Here's where the ABS function shines. Suppose you suddenly need to panic stop as quickly as possible. You push harder and harder on the brake pedal until eventually one tire starts to skid. Knowing it's going to lose traction, you release a little pressure from the brake pedal. Sure enough, the skidding stops, but the problem is three tires were not yet up to their maximum braking potential, yet you let off the brake pedal. Those three tires were not even close to their maximum stopping potential. This is what we had to work with since almost forever. Also, since most drivers didn't have the reaction time, we just skidded the tires into the crash, then there were skid marks for the police to measure.
The ABS Computer watches all four wheel speeds, then, during brake pedal application, it watches for the wheel with the lowest speed. First it blocks additional brake fluid pressure to that wheel even if you push harder on the brake pedal. If the wheel doesn't pick up speed, the computer bleeds off some fluid pressure, then, once it does speed up, it opens another valve to reapply fluid pressure. This "block, bleed, apply" is the same thing we were taught to do by pumping the brake pedal years ago, only the computer can do it up to 30 times per second, (that's the horrendous buzzing noise you hear), and most importantly, it does it for each wheel totally independent of the others. That means that while in a panic stop you would release brake pedal pressure as soon as one wheel gets close to skidding, (and three weren't yet up to their maximum stopping potential), the computer keeps all four tires right at the edge of their maximum stopping power.
To prove how valuable this is, I've just about torn the seat belts off their hinges when trying to do a panic stop on sand-covered pavement with my '93 Dodge Dynasty. That ABS system is extremely effective to the point that I have to worry about being rear-ended. This is the "Bendix-10" ABS system. Some GM models used the similar "Bendix-9" system that ran the two rear wheels together. If either one was about to lock up, it reduced brake fluid pressure to both rear wheels at the same time. There was more difference to it than that because on the Caprice Classic police cars, the stopping distance was much longer on those cars with that system than on those with no ABS. That brings me to the true purpose of anti-lock brakes. It is not to shorten stopping distances even though that was the result on a lot of car models. It's true purpose is to allow you to maintain directional control. In simple terms that means you can steer around an obstacle. Since a skidding tire has no traction, you can turn the steering wheel all you want to, but the car is going to go straight. ABS lets the tires turn and maintain traction so you can steer and stop without having to consciously try to control all of that in a split second.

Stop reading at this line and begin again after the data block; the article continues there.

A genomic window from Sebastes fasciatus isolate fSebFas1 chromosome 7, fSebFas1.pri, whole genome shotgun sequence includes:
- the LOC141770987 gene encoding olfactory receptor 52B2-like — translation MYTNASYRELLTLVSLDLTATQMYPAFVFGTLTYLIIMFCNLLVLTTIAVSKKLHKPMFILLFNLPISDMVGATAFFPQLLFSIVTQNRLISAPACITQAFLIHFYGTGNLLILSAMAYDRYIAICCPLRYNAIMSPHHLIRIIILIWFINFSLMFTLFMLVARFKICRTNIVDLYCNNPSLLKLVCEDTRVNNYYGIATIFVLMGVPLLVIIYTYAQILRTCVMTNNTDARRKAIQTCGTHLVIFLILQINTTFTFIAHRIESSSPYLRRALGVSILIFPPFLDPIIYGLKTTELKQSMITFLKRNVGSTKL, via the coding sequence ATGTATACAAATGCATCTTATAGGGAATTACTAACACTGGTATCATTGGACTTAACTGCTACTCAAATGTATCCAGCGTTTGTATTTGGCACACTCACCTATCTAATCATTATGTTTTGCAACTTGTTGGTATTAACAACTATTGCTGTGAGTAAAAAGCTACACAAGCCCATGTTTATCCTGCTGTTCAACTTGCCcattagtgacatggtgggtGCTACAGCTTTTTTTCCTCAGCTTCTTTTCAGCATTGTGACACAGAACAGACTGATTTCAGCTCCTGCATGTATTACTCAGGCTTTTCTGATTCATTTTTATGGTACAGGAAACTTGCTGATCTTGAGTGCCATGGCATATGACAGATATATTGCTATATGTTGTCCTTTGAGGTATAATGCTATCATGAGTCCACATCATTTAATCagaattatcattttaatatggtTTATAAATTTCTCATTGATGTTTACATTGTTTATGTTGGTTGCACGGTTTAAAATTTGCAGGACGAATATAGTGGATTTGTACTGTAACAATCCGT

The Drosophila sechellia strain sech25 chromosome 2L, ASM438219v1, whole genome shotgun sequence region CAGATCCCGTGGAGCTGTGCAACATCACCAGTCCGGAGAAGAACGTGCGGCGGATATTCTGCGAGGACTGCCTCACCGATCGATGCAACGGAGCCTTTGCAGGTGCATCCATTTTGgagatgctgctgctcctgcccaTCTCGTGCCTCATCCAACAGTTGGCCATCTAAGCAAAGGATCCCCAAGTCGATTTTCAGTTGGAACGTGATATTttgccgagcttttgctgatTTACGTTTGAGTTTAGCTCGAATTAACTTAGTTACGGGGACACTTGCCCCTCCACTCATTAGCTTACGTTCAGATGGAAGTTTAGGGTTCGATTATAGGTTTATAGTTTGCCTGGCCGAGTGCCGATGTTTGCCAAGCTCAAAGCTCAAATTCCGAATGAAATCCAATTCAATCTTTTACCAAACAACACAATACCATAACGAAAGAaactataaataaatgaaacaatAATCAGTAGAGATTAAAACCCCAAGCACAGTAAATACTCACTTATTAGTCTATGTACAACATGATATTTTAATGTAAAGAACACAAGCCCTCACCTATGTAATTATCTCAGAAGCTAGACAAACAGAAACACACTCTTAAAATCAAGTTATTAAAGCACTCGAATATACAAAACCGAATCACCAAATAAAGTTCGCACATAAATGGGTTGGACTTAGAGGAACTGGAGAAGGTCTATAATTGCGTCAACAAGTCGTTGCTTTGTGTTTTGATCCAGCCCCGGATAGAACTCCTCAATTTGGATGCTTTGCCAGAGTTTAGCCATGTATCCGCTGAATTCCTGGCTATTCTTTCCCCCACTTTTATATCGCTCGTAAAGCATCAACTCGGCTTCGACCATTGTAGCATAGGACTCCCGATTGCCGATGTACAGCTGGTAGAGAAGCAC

That brings me back to my point of great value that I said I'd get to in a minute. This involves cars with altered ride height, trucks that are raised, anything that has non-standard wheels and tires, and especially cars with safety systems that are known to be non-functional, even if they were optional. You can easily be involved in a lawsuit after the other guy ran the red light. All of these modifications adversely affect the vehicle's steering response, directional stability, and braking distances. The other guy's lawyer or insurance investigator will convince a jury that you were partially at fault for the crash because you were less able to avoid it, and they will be right.
Given all the intended benefits and unexpected side benefits of anti-lock brakes, and especially the risks of finding out your failure to maintain a safety system may have led to a crash or the severity of it, I hope you will see why I'm strongly suggesting you don't ignore the repairs. Chrysler developed the first ABS system for some 1969 models based on those used on fighter planes landing on aircraft carriers. That wasn't much of a system, but it led the way to what we have now, and most of the systems do a real good job.
Tuesday, July 28th, 2015 AT 6:03 PM